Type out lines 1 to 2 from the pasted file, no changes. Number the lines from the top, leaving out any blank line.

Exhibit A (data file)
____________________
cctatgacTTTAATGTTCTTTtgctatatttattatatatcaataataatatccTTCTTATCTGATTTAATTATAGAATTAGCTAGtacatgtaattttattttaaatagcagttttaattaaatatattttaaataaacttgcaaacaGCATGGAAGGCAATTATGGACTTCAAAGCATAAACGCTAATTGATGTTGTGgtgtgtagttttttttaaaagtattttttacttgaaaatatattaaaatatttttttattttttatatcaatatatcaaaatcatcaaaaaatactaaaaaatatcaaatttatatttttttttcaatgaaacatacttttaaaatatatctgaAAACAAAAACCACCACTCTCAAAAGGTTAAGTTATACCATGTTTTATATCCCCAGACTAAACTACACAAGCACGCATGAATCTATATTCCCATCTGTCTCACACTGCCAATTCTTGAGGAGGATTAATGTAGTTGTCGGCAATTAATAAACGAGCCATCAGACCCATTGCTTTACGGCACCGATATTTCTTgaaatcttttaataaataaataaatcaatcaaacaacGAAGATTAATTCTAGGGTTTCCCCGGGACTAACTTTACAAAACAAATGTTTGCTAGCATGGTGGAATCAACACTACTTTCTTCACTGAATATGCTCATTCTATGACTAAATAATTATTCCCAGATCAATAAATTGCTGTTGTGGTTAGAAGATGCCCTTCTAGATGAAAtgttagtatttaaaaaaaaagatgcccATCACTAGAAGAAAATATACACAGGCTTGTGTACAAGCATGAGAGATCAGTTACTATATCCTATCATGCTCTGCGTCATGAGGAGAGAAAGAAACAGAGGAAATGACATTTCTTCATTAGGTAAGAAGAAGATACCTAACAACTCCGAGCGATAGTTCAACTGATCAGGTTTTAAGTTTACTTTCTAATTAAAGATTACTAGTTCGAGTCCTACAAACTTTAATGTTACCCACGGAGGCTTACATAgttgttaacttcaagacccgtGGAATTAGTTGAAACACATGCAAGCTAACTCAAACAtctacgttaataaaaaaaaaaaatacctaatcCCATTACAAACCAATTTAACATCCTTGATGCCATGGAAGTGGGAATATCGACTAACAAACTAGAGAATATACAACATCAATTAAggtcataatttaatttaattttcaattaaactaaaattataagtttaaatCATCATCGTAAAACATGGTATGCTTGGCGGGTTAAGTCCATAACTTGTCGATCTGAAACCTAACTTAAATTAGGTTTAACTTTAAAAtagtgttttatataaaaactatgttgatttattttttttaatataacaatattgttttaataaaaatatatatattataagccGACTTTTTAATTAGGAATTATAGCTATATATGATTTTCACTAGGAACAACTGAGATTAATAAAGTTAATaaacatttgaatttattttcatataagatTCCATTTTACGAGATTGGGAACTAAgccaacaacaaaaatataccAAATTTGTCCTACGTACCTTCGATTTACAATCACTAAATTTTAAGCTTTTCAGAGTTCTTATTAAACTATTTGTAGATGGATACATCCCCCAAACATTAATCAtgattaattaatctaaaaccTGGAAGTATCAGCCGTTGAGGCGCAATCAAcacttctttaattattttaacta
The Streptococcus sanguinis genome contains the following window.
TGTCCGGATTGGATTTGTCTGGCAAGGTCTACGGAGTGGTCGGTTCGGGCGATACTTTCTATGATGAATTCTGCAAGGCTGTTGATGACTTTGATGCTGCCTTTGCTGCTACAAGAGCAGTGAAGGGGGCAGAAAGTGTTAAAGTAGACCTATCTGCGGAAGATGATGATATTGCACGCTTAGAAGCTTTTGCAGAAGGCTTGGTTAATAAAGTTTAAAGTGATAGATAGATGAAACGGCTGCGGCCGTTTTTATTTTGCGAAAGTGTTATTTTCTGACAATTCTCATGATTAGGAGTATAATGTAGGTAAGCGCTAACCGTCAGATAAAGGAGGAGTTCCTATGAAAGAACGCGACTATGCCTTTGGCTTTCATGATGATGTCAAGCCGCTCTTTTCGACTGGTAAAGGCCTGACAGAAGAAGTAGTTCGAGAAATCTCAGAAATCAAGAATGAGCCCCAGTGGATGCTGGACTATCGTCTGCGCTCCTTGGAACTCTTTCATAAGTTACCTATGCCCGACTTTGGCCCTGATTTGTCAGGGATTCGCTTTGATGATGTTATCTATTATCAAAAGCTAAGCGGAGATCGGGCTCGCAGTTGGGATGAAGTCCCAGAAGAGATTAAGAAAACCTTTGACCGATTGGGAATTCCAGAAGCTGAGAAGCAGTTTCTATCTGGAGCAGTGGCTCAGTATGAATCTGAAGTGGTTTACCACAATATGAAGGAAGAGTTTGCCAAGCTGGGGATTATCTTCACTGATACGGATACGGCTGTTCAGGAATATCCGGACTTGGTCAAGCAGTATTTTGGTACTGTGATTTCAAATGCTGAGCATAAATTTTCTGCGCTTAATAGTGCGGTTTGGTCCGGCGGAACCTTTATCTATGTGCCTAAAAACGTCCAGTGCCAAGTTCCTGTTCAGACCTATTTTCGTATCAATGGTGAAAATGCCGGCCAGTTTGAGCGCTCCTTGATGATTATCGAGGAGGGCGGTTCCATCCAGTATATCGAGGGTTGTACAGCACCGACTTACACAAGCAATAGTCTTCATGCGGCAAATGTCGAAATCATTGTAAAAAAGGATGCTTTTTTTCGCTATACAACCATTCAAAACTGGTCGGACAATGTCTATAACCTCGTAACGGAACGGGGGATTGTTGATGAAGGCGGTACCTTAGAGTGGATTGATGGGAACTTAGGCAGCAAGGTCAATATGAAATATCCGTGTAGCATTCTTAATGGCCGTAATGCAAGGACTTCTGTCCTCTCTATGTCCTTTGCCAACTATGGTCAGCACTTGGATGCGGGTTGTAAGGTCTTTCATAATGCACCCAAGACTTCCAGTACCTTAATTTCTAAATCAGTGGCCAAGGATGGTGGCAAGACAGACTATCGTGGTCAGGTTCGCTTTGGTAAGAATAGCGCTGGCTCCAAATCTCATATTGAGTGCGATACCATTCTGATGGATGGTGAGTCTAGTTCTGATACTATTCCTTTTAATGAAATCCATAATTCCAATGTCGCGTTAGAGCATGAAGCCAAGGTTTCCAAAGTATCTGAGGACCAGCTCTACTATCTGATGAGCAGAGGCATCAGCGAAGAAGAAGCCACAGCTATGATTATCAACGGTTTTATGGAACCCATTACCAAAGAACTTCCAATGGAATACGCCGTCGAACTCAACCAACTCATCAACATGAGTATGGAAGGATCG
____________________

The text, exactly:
cctatgacTTTAATGTTCTTTtgctatatttattatatatcaataataatatccTTCTTATCTGATTTAATTATAGAATTAGCTAGtacatgtaattttattttaaatagcagttttaattaaatatattttaaataaacttgcaaacaGCATGGAAGGCAATTATGGACTTCAAAGCATAAACGCTAATTGATGTTGTGgtgtgtagttttttttaaaagtattttttacttgaaaatatattaaaatatttttttattttttatatcaatatatcaaaatcatcaaaaaatactaaaaaatatcaaatttatatttttttttcaatgaaacatacttttaaaatatatctgaAAACAAAAACCACCACTCTCAAAAGGTTAAGTTATACCATGTTTTATATCCCCAGACTAAACTACACAAGCACGCATGAATCTATATTCCCATCTGTCTCACACTGCCAATTCTTGAGGAGGATTAATGTAGTTGTCGGCAATTAATAAACGAGCCATCAGACCCATTGCTTTACGGCACCGATATTTCTTgaaatcttttaataaataaataaatcaatcaaacaacGAAGATTAATTCTAGGGTTTCCCCGGGACTAACTTTACAAAACAAATGTTTGCTAGCATGGTGGAATCAACACTACTTTCTTCACTGAATATGCTCATTCTATGACTAAATAATTATTCCCAGATCAATAAATTGCTGTTGTGGTTAGAAGATGCCCTTCTAGATGAAAtgttagtatttaaaaaaaaagatgcccATCACTAGAAGAAAATATACACAGGCTTGTGTACAAGCATGAGAGATCAGTTACTATATCCTATCATGCTCTGCGTCATGAGGAGAGAAAGAAACAGAGGAAATGACATTTCTTCATTAGGTAAGAAGAAGATACCTAACAACTCCGAGCGATAGTTCAACTGATCAGGTTTTAAGTTTACTTTCTAATTAAAGATTACTAGTTCGAGTCCTACAAACTTTAATGTTACCCACGGAGGCTTACATAgttgttaacttcaagacccgtGGAATTAGTTGAAACACATGCAAGCTAACTCAAACAtctacgttaataaaaaaaaaaaatacctaatcCCATTACAAACCAATTTAACATCCTTGATGCCATGGAAGTGGGAATATCGACTAACAAACTAGAGAATATACAACATCAATTAAggtcataatttaatttaattttcaattaaactaaaattataagtttaaatCATCATCGTAAAACATGGTATGCTTGGCGGGTTAAGTCCATAACTTGTCGATCTGAAACCTAACTTAAATTAGGTTTAACTTTAAAAtagtgttttatataaaaactatgttgatttattttttttaatataacaatattgttttaataaaaatatatatattataagccGACTTTTTAATTAGGAATTATAGCTATATATGATTTTCACTAGGAACAACTGAGATTAATAAAGTTAATaaacatttgaatttattttcatataagatTCCATTTTACGAGATTGGGAACTAAgccaacaacaaaaatataccAAATTTGTCCTACGTACCTTCGATTTACAATCACTAAATTTTAAGCTTTTCAGAGTTCTTATTAAACTATTTGTAGATGGATACATCCCCCAAACATTAATCAtgattaattaatctaaaaccTGGAAGTATCAGCCGTTGAGGCGCAATCAAcacttctttaattattttaacta
The Streptococcus sanguinis genome contains the following window.